Riyadh Air, a new Saudi Arabian airline that will begin commercial flights in 2025, is already creating ripples in the aviation business, with a goal of connecting the Saudi capital Riyadh with 100 locations by 2030.
The airline has also begun advertising teaser commercials on social media platforms such as YouTube and Instagram.
According to CEO Tony Douglas, even though the airline is still two years away from opening, this is intentional since the goal is to generate enthusiasm today. “Obviously, we’re a start-up, and we have a fantastic opportunity to tell a story about what this brand is all about and what people can expect from it in the future.”
The other purpose is to reinforce the airline’s status as a digital first:
“We’re doing it primarily through digital channels because we have no legacy.” We intend to introduce ourselves as the world’s first totally digital airline.”
Riyadh Air debuted its distinctive purple livery at the Paris Air Show. It was characterized by Douglas as “the kind of thing you’d expect to see on the cover of Vogue.” It’s beautiful and really elegant.”
The first of two livery concepts, however, will be presented later this year as part of a “tease and reveal” plan. The airline intends to interact with its audience via social media, increasing anticipation and intrigue when milestones are met.
According to Tony Douglas, ‘tease and reveal’ increases curiosity and anticipation regarding the passenger experience. “Now, obviously, people are saying, ‘Just a minute! What have you done on the inside if you’ve done something so wonderful on the outside?”
Providing more than merely incremental service enhancements
Even though it is too early to provide specifics regarding the on-board product, Riyadh Air has stated that it would include economy, premium economy, and business class cabins but no first class.
Anton Vidgen, Vice President of Guest Experience, explained why. To begin with, “the premium end of the market has developed rapidly in recent years, and the gulf between business class and first class has shrunk to a negligible level.” Second, Vidgen noted that there is a sizable private jet industry in Saudi Arabia that is now servicing people who may have previously bought first class.
Riyadh Air, on the other hand, is clearly looking for a premium posture. “We are positioning ourselves as a premium super premium airline that is going to be best in class,” said Vidgen, “which means that our business class will be absolutely at the top range.” The same goes for our premium economy product and our economy product.”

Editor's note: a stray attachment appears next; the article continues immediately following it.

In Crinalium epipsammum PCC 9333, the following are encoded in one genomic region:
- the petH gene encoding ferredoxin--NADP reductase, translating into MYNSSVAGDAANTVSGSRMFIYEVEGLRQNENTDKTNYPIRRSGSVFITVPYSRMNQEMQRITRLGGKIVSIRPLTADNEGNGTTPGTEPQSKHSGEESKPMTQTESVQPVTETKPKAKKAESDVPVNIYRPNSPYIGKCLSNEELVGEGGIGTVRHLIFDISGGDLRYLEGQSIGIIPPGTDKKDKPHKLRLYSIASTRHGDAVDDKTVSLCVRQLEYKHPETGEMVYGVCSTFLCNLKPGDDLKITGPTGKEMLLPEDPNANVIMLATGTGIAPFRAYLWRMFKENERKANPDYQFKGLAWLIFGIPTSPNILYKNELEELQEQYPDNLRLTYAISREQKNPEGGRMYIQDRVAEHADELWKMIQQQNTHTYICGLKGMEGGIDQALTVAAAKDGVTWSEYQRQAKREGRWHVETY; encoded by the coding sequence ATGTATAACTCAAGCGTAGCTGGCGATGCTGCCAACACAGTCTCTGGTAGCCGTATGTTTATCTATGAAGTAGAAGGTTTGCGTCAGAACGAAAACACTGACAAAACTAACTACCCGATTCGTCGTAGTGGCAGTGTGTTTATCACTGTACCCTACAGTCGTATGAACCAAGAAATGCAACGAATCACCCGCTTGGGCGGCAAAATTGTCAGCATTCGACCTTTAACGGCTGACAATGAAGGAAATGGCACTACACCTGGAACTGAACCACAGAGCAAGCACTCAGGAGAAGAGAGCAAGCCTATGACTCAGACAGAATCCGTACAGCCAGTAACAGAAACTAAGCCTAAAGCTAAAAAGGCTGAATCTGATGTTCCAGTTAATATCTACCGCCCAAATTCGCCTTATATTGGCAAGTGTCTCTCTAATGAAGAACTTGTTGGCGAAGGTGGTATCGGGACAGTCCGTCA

Vidgen has said that they will approach passenger service enhancements differently:
“We cannot think of this as an incrementalist arms race in which we will offer slightly better food and slightly more comfortable duvets.”
Instead, “I believe we have a once-in-a-lifetime opportunity to take a fresh look and a fresh approach to what guests are actually looking for.” And one of the ways we’ll look at that is through technology.”
According to Vidgen, Riyadh Air has an edge because it is a startup. “The challenge that a lot of legacy carriers face is that they have legacy technology that is often siloed, which means your airport experience can’t talk to your lounge, can’t talk to your on board, can’t talk to your pre book, and can’t talk to your destination, which results in a fairly disjointed experience.”
Greener APEX and sustainability on board
Tony Douglas’ prior tenure as CEO of Etihad built a reputation for being forward-thinking on sustainability problems, and that mindset has been carried over to Riyadh Air. Douglas stated at an event prior of the Paris Air Show, “It will be commercial aviation sustainability that will differentiate the winners and losers, and anybody who doesn’t take it seriously will probably fail.”
This, according to Anton Vidgen, will be represented in the cabin through “waste minimisation,” and there are “many different dimensions for that.” How can you improve inventory forecasts so that you don’t have to board as many products, whether food, beverage amenities, or any combination of those?
“How can we improve forecasting to ensure that there is a match between those who want it and those who don’t?” Second, we’re looking at alternative ways to structure our operations so that we can look at recycling options on board or some fantastic new galley technology that encourages recycling.”
Vidgen is President of the APEX Board of Directors in addition to his work at Riyadh Air.
As part of this, he emphasized the advantages that the new APEX Greener powered by SimpliFlying database of sustainable suppliers will provide to an airline such as Riyadh Air:
“This is very much an industry initiative to encourage and promote these incredible suppliers out there who are offering a sustainable approach.” That excites me because I’d like to utilize it at my own airline, and I’d like other airlines to adopt it as well.”
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